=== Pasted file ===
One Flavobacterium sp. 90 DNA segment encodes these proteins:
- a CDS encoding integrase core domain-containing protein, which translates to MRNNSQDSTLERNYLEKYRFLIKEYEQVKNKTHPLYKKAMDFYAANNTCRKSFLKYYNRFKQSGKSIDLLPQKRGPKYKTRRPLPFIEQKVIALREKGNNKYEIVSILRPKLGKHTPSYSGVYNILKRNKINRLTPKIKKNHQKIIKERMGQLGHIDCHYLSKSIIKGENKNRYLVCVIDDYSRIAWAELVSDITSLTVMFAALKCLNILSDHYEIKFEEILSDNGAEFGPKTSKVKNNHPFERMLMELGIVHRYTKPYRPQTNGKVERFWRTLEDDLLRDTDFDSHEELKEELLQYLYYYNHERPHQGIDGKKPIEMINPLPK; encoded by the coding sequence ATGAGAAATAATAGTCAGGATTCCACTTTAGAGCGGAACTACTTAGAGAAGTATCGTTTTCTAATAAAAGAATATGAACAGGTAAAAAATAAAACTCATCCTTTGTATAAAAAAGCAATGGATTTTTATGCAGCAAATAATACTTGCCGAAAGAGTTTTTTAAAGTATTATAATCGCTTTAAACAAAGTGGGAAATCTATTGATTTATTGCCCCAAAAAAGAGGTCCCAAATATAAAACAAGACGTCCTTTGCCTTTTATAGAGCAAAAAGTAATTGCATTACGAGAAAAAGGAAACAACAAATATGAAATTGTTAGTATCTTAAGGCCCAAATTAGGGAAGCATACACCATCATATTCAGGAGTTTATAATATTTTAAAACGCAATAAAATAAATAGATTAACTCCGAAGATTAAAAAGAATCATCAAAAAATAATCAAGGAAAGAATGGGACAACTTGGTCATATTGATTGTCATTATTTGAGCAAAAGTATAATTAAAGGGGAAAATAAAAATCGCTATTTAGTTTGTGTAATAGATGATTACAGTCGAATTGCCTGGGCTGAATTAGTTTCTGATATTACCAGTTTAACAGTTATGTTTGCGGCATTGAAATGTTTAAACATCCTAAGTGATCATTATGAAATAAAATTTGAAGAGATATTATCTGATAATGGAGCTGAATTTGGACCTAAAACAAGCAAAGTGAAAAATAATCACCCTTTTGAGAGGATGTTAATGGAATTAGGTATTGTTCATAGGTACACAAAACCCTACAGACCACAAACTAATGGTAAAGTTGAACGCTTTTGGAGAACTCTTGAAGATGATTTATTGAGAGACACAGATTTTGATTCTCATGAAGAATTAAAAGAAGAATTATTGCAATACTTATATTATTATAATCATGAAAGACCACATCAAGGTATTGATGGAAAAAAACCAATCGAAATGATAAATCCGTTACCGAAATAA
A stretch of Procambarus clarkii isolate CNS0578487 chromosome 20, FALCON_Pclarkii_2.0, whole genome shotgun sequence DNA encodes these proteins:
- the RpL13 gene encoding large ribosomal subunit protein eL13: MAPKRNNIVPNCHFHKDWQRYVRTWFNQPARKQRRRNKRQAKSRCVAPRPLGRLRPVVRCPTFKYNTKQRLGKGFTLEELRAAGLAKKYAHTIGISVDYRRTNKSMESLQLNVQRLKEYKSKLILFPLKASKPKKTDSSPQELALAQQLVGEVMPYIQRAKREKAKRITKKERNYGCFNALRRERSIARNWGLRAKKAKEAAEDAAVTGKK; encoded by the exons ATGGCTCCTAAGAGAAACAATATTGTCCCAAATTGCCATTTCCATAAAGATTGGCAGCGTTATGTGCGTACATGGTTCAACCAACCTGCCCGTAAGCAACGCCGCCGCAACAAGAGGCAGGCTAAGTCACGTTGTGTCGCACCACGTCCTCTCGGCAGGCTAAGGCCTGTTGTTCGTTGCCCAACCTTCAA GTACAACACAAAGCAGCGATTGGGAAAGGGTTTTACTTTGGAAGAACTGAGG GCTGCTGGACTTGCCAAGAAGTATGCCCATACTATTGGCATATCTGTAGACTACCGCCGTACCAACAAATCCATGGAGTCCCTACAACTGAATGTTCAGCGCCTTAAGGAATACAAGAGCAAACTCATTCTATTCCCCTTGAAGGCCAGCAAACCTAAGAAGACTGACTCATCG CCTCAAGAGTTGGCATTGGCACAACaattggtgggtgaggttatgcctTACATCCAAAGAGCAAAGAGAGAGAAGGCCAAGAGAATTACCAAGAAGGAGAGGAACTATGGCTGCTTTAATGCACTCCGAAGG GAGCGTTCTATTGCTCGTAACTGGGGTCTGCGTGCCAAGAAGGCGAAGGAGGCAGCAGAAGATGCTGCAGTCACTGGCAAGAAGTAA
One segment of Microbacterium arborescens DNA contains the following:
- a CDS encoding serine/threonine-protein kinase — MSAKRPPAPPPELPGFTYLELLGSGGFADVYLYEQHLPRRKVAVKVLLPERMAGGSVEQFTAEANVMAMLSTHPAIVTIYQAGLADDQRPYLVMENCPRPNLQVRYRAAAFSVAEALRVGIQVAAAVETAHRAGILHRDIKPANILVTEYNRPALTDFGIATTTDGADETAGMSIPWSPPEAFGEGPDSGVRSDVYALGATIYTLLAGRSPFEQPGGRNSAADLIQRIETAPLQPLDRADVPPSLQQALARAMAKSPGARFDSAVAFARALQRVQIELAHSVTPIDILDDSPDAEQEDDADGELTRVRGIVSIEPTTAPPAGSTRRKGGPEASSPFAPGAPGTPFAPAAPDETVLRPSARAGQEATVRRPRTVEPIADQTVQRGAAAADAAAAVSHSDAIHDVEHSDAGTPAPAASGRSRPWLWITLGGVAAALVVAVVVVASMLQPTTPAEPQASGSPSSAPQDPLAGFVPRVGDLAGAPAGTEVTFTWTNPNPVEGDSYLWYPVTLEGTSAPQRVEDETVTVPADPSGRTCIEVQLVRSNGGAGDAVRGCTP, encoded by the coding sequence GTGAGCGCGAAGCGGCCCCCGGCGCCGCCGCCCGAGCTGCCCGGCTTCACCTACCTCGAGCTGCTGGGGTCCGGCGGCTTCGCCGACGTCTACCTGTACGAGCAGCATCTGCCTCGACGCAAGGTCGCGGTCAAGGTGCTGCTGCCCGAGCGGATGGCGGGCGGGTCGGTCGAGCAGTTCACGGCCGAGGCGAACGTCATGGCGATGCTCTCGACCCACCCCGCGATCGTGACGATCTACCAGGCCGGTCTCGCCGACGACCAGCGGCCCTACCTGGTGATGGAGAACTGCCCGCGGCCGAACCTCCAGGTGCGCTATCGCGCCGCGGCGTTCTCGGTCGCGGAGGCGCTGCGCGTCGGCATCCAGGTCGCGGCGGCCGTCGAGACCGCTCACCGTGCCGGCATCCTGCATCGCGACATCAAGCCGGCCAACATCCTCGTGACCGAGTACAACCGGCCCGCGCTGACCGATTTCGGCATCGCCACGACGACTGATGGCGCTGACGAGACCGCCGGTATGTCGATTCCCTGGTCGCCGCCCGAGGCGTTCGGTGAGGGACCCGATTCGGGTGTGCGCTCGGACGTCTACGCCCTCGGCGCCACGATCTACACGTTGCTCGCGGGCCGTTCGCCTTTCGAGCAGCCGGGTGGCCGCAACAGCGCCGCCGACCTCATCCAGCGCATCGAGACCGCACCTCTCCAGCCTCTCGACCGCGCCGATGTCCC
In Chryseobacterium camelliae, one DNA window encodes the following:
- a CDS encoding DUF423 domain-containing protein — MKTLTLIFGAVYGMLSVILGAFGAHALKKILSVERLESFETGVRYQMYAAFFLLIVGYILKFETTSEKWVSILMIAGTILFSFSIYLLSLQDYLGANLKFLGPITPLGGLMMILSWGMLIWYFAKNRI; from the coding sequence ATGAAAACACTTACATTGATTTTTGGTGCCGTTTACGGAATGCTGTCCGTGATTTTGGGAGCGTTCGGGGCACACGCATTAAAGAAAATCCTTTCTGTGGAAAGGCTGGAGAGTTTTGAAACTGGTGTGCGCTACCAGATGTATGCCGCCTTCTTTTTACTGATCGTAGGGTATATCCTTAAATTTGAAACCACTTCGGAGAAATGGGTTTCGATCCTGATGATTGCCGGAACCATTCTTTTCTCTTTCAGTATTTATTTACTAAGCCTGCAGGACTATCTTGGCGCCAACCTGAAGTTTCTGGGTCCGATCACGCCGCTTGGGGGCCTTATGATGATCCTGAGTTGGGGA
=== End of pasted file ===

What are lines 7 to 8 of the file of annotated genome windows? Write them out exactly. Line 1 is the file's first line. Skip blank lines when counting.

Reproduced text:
In Chryseobacterium camelliae, one DNA window encodes the following:
- a CDS encoding DUF423 domain-containing protein — MKTLTLIFGAVYGMLSVILGAFGAHALKKILSVERLESFETGVRYQMYAAFFLLIVGYILKFETTSEKWVSILMIAGTILFSFSIYLLSLQDYLGANLKFLGPITPLGGLMMILSWGMLIWYFAKNRI; from the coding sequence ATGAAAACACTTACATTGATTTTTGGTGCCGTTTACGGAATGCTGTCCGTGATTTTGGGAGCGTTCGGGGCACACGCATTAAAGAAAATCCTTTCTGTGGAAAGGCTGGAGAGTTTTGAAACTGGTGTGCGCTACCAGATGTATGCCGCCTTCTTTTTACTGATCGTAGGGTATATCCTTAAATTTGAAACCACTTCGGAGAAATGGGTTTCGATCCTGATGATTGCCGGAACCATTCTTTTCTCTTTCAGTATTTATTTACTAAGCCTGCAGGACTATCTTGGCGCCAACCTGAAGTTTCTGGGTCCGATCACGCCGCTTGGGGGCCTTATGATGATCCTGAGTTGGGGA